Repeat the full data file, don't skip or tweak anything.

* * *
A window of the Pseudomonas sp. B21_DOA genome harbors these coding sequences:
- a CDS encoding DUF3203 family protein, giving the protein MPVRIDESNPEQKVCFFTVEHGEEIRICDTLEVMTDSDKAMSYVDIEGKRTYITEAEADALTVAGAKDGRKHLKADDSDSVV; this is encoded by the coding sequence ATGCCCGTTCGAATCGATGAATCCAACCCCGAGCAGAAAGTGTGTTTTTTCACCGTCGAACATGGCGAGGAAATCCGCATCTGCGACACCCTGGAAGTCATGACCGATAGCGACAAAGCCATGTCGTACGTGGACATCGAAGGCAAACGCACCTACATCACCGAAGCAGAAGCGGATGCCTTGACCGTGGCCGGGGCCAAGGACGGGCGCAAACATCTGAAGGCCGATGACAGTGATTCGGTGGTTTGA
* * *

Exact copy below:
A window of the Pseudomonas sp. B21_DOA genome harbors these coding sequences:
- a CDS encoding DUF3203 family protein, giving the protein MPVRIDESNPEQKVCFFTVEHGEEIRICDTLEVMTDSDKAMSYVDIEGKRTYITEAEADALTVAGAKDGRKHLKADDSDSVV; this is encoded by the coding sequence ATGCCCGTTCGAATCGATGAATCCAACCCCGAGCAGAAAGTGTGTTTTTTCACCGTCGAACATGGCGAGGAAATCCGCATCTGCGACACCCTGGAAGTCATGACCGATAGCGACAAAGCCATGTCGTACGTGGACATCGAAGGCAAACGCACCTACATCACCGAAGCAGAAGCGGATGCCTTGACCGTGGCCGGGGCCAAGGACGGGCGCAAACATCTGAAGGCCGATGACAGTGATTCGGTGGTTTGA